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How do you keep divorce issues from ruining the holidays?

On Behalf of | Dec 16, 2021 | Family Law

Divorce is messy, time-consuming, and painful, and unresolved conflicts often continue to come up while both sides are trying to move on. For residents of Florida and elsewhere, these issues can manifest in an especially unpleasant way during the holidays, as angry parents abruptly change or sabotage ad hoc visitation schedules, leaving the other side hurt and the children confused.

Of course, parents in Orlando would be wise to iron out the details of any custodial and coparenting arrangement, and not try to go it alone without legal support. Such informal agreements are unenforceable without court intervention, and may change abruptly according to the needs or a personal grievance of one side, leaving the other parent out in the cold.

Working within the boundaries of a court order

When parents are navigating the challenges of getting through the holidays during or after divorce, strong emotions may come up that could prompt them to want to violate a coparenting or parenting time arrangement. Some issues may be relevant, while others may arise because of the turbulent changes that are occurring and the parents’ desire to create stability for their children.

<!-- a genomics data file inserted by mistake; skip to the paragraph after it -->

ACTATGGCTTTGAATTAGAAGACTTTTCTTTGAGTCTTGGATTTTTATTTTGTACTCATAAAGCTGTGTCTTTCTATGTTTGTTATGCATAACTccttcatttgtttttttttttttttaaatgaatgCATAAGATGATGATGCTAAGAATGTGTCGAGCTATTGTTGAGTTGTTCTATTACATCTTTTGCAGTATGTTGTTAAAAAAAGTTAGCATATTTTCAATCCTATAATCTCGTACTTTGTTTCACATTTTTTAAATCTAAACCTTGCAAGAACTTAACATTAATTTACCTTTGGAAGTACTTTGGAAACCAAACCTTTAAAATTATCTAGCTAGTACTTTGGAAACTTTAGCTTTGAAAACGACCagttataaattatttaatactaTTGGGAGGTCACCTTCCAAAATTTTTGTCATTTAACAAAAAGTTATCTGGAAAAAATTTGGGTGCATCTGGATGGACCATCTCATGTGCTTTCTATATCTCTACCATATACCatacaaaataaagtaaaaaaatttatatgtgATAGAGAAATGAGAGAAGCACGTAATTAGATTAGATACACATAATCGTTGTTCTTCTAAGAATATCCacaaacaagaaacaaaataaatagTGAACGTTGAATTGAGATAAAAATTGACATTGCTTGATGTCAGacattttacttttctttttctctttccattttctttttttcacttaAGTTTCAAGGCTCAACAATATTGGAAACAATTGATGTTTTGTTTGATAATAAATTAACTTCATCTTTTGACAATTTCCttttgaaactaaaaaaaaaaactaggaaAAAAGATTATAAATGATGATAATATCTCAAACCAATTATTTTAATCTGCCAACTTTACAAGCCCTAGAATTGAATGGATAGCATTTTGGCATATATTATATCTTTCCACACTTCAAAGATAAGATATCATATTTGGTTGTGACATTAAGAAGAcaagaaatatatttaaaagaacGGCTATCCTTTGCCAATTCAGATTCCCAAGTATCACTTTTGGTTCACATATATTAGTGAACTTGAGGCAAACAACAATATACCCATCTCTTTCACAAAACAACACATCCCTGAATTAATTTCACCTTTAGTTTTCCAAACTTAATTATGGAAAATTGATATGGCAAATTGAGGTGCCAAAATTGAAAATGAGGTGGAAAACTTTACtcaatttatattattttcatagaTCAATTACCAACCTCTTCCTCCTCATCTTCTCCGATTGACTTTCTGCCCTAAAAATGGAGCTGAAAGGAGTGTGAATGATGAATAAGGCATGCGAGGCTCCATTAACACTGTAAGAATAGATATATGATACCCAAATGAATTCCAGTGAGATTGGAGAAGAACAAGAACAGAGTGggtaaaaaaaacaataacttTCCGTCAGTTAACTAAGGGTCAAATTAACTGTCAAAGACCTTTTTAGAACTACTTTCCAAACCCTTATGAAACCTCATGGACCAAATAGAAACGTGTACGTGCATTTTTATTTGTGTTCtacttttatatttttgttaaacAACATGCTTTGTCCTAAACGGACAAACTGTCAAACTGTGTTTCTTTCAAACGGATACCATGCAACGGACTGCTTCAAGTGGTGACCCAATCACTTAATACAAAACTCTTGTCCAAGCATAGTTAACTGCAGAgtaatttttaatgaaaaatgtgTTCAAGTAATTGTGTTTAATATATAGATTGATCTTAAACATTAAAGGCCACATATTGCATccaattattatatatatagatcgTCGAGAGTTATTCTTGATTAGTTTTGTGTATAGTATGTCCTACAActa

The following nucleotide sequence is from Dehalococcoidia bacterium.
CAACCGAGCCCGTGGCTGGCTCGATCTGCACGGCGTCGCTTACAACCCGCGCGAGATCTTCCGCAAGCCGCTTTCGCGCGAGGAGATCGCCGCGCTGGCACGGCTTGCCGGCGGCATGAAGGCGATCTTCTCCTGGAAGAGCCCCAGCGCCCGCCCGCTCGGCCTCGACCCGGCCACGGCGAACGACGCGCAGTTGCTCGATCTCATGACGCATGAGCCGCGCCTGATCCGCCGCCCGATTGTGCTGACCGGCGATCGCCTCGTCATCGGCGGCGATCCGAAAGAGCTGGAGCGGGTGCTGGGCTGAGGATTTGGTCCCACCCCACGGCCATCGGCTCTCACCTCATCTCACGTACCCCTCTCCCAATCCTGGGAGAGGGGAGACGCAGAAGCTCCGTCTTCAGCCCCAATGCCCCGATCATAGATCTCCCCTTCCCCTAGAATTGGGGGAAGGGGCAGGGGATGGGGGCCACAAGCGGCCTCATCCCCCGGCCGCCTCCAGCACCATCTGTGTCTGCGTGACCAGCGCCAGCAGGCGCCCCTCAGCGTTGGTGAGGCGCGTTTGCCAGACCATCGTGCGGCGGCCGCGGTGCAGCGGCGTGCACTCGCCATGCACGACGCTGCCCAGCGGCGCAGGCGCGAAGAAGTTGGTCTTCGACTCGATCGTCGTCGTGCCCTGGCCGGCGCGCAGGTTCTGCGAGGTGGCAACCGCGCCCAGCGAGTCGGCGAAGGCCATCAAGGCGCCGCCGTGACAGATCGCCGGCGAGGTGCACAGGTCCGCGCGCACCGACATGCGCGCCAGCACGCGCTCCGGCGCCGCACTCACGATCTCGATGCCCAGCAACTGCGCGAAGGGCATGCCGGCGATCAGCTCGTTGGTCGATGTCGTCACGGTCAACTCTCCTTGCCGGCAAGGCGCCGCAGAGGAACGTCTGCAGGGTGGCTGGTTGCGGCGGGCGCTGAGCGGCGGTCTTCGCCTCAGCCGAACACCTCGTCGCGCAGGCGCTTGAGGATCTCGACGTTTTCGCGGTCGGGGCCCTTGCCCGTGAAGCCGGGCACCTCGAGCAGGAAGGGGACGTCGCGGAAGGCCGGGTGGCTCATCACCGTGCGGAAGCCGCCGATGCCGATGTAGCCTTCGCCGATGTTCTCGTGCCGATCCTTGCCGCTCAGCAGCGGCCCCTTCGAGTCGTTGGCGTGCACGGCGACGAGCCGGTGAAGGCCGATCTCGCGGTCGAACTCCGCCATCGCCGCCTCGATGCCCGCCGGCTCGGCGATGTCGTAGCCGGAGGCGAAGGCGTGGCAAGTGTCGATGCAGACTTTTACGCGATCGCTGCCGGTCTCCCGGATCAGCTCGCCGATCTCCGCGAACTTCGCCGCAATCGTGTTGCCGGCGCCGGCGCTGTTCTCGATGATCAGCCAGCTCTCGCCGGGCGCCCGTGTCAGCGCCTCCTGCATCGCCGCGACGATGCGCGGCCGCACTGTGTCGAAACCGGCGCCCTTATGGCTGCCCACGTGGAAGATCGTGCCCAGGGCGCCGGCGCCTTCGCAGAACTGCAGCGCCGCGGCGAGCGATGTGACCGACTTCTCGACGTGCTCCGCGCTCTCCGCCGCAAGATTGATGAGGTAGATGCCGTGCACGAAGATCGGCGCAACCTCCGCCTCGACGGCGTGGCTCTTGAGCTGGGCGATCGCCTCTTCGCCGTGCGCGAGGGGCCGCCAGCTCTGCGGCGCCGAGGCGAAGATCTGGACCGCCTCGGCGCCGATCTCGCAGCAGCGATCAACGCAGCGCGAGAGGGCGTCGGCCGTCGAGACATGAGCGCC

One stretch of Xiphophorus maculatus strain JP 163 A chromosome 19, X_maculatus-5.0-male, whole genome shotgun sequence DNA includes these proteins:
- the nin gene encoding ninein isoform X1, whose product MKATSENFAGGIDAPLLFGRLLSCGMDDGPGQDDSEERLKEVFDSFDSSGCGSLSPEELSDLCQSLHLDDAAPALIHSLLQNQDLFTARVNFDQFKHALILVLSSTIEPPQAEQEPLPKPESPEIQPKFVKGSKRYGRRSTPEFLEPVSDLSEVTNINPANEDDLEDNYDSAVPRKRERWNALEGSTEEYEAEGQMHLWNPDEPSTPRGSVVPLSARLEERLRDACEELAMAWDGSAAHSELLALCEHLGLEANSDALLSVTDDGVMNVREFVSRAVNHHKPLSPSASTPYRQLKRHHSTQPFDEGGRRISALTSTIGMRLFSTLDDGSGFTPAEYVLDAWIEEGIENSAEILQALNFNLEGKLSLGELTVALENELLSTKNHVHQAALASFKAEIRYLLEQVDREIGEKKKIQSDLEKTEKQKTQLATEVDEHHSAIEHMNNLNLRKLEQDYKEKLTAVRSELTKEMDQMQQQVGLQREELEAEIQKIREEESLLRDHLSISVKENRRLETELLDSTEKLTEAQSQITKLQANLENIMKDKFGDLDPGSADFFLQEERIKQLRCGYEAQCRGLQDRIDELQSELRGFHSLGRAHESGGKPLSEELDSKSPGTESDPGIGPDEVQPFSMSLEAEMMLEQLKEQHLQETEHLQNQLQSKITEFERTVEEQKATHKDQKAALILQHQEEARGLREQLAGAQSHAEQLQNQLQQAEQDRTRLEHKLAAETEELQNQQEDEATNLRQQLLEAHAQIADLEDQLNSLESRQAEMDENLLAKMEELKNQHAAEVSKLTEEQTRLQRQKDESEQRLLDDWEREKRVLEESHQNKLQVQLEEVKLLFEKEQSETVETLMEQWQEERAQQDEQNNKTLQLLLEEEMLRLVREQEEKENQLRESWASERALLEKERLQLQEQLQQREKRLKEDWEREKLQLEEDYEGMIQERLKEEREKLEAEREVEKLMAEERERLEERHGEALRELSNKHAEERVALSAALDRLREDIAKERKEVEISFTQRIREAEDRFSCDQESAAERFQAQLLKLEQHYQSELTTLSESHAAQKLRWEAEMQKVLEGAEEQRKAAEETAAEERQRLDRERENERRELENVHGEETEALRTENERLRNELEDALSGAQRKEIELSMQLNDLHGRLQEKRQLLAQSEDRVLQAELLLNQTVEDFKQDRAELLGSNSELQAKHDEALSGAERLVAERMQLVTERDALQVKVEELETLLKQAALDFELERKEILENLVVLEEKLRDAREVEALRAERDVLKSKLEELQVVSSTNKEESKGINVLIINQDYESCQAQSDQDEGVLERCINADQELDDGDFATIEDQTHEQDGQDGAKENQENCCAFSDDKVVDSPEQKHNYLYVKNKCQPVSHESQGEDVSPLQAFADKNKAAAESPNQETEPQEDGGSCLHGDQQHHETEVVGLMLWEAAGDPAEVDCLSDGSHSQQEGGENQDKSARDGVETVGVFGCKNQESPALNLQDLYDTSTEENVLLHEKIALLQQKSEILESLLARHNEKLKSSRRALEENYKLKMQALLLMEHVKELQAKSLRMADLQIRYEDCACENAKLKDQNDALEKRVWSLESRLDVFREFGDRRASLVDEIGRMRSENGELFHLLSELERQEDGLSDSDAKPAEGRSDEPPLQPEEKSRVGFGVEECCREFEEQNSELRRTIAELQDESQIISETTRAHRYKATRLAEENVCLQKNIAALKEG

Some tips for getting through the holidays without doing something rash include:

  • trusting that the parenting arrangement both parents have worked out with mediated or court assistance will protect against reckless or unwise behavior by the other parent
  • if the other parent has made wise decisions regarding the health and safety of the children, that they will continue to do so
  • get feedback or observe the child’s behavior or concerns in their relationship with the other parent first before trying to change the arrangement
  • consider mediation to resolve conflicts

During the holidays, it is also important to reflect on the significance of the holidays you are observing with the children, rather than simply viewing parenting time during these special occasions as a right to be jealously guarded.

The best interests of the child

Every state has laws that outline the factors a judge will consider when making custodial and time-sharing arrangements. In Florida, the court will make these decisions based on what is in the best interests of the child, which include the capacity of each parent to provide for the child’s emotional and physical wellbeing, their mental, physical and moral fitness, a history of domestic or substance abuse, and many other determinations.